Not all the deaths, however, seem as pointless and cruel as those of the children.
Torvi has largely been a bit of a cipher on the show, and I have to admit that I found Bjorn’s description of her as a rebel odd. She’s always struck me as the most submissive of the women from the Viking camp. Sure, she’s had two moments of standing out (when she first had sex with Bjorn, and then when she left Erlendur), but for the most part, his description didn’t seem to match what we’ve seen of her. And the whole bit around blackmail between Torvi and Erlendur never made sense to me. Surely the problem would be solved by simply telling Bjorn and Lagertha what was going on? After all, Erlendur’s not in a position to have their child killed while they are raiding, and certainly cannot reach the child before Bjorn would be able to. And more to the point, Erlendur owes fealty to Lagertha who has pledged to protect the child. One can only imagine the fate that would await Borg’s son if Lagertha knew what he was threatening to do to the child under her express protection.
Still, while the set-up is weak, there was something so satisfying about Torvi killing Erlendur herself and doing it in full view of everyone. If she hasn’t been the woman Bjorn described, perhaps she has now become that woman.
And if Torvi is becoming that woman, it appears that Ragnar may be returning to the man he used to be, even if it’s only for a brief time. When the Vikings are called to come look at some sight and it turns out to be Paris on the horizon, ripe for the taking, Ragnar, for the first time since his introduction to Yidu’s drugs, foregoes them, as though the sight—and the cheers of his followers acknowledging his leadership in getting them this far—has finally given him the necessary motivation to give them up. His meaningful glance at his son after the death of Erlendur seems, in some sense, to confirm his clearer head. He recognizes the threat Erlendur represented and his son’s handling of it.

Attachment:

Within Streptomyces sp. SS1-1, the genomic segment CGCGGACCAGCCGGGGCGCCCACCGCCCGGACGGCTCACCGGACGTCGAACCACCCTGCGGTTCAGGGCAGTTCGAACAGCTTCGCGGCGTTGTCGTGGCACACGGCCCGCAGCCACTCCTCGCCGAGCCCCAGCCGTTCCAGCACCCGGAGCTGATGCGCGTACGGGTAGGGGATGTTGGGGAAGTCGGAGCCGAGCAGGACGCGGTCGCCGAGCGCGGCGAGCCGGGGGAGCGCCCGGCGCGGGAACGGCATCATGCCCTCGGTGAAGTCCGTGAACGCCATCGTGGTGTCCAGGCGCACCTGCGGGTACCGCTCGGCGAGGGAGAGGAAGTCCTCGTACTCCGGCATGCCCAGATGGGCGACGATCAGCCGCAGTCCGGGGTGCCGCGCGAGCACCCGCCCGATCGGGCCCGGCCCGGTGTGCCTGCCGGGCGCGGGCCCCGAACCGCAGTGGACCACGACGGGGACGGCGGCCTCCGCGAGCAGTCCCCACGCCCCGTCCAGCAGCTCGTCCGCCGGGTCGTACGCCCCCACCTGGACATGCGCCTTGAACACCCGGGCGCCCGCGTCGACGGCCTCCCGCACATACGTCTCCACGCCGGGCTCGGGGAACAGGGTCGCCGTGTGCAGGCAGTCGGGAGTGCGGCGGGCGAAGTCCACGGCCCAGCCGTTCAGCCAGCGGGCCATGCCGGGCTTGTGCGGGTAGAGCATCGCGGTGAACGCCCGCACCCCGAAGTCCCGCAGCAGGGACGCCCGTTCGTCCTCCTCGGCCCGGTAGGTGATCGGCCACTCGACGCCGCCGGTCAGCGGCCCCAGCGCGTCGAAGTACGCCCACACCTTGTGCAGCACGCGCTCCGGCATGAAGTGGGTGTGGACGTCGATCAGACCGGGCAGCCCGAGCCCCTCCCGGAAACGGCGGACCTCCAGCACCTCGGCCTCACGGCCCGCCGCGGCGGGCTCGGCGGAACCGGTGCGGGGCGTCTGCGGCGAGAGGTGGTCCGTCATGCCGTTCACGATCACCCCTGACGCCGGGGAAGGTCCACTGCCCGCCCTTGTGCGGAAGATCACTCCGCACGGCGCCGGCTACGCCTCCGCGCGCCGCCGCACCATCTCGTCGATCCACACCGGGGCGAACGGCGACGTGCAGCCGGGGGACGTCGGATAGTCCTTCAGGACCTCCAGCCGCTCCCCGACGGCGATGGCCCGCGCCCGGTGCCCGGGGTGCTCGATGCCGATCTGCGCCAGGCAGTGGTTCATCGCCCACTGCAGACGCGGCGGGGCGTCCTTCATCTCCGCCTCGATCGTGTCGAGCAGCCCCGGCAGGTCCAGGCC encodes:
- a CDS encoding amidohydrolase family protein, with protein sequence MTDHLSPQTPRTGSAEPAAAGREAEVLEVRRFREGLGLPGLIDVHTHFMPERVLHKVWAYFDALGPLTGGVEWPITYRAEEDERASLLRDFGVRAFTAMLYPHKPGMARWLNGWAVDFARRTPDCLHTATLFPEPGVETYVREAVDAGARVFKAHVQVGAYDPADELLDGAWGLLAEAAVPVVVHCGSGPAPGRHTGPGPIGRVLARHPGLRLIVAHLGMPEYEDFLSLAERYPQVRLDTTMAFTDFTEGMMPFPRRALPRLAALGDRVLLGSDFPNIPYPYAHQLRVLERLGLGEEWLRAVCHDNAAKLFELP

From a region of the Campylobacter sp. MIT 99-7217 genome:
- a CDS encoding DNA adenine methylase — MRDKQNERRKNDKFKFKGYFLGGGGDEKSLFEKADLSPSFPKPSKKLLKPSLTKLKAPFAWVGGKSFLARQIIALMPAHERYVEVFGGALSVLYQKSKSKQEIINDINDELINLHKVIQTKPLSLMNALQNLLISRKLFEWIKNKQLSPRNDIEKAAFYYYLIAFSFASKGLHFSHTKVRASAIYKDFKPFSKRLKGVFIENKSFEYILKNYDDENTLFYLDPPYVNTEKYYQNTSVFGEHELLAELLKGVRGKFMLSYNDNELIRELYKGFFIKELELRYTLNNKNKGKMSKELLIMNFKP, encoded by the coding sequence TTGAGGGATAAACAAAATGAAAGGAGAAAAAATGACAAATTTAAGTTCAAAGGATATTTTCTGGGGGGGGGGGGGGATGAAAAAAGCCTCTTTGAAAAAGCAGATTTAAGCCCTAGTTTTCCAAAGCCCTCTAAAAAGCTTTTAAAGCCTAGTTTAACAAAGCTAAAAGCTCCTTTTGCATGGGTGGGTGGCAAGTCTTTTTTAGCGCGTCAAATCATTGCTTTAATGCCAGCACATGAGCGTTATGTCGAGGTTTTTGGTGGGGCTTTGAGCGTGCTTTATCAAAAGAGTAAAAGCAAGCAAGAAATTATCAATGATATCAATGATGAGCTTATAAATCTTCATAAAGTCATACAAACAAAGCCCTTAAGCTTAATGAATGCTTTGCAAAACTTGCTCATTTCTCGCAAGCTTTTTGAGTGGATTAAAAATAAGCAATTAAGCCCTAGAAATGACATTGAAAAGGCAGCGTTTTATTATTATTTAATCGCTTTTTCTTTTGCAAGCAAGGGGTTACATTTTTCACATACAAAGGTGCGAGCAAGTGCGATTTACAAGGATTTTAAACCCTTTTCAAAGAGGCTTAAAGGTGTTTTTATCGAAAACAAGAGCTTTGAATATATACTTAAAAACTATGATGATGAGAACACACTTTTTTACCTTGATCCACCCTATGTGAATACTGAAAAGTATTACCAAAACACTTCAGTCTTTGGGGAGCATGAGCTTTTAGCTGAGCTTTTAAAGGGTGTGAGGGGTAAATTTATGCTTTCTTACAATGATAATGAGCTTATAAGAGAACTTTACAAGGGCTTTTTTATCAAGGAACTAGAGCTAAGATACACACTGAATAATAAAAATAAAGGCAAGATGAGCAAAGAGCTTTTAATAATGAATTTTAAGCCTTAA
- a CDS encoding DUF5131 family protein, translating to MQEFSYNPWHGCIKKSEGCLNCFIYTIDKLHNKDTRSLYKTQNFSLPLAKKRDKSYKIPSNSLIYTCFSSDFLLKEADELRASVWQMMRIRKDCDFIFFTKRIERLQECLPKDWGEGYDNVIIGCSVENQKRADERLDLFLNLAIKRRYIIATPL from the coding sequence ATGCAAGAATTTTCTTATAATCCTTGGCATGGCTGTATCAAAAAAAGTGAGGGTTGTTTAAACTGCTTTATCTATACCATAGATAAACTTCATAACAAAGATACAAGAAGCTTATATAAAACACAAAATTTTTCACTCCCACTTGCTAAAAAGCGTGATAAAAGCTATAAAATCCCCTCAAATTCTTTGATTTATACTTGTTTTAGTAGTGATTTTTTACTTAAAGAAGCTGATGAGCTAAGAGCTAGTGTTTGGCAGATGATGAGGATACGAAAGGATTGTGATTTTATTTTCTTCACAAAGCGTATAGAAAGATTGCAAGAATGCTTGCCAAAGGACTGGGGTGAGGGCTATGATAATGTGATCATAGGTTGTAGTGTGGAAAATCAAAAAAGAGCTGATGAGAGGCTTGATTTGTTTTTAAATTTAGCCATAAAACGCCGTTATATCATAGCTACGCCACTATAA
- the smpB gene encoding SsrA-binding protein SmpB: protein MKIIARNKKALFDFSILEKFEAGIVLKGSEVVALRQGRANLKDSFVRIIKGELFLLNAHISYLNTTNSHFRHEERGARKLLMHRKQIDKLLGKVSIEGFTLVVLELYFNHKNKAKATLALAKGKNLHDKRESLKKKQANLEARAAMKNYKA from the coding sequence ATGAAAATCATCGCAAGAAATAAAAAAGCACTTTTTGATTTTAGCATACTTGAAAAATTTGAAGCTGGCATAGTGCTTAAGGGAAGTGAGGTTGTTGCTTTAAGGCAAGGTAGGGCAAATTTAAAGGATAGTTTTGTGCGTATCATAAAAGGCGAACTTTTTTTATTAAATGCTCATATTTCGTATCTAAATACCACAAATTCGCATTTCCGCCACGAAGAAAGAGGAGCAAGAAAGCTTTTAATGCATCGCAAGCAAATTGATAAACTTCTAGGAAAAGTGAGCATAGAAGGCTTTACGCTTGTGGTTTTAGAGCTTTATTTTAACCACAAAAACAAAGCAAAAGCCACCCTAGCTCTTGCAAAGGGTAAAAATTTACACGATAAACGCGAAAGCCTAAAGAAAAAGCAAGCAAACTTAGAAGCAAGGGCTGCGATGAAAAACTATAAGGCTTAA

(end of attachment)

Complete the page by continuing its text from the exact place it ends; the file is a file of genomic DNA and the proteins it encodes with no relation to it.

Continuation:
The scene which follows, in Ragnar’s tent, as he fights off the hallucinations caused by the withdrawal, proves that this is not a mistake: he clearly elucidates to his son what he is facing: the medicine is not beneficial. Yidu deceived him about it because now, without it, he is helpless and in pain. He knows that taking the drugs offers only a brief respite and since he’s down to the last little bit, he’s saving it for his fight with Rollo.
There’s more than a little bit of irony that he approves of his son’s part in the death of Erlendur, who was avenging his father, while he himself is so fixed on punishing Rollo for his betrayal that little else seems to matter to him. Much like Erlendur’s son became just one more chip in his own quest, we have to wonder if Ragnar’s followers are, at this point, merely his conduit for getting to his brother.
This week’s episode promises to bring Ragnar and Rollo face-to-face finally. It will be interesting to see if the old Ragnar—the one who put his people first—will make a reappearance. Because that Ragnar, I feel, would deserve Valhalla. And it would be nice if our hero was more, in the end, than one more great man lost to drugs.
Read Laura’s review of the previous episode, Portage, here.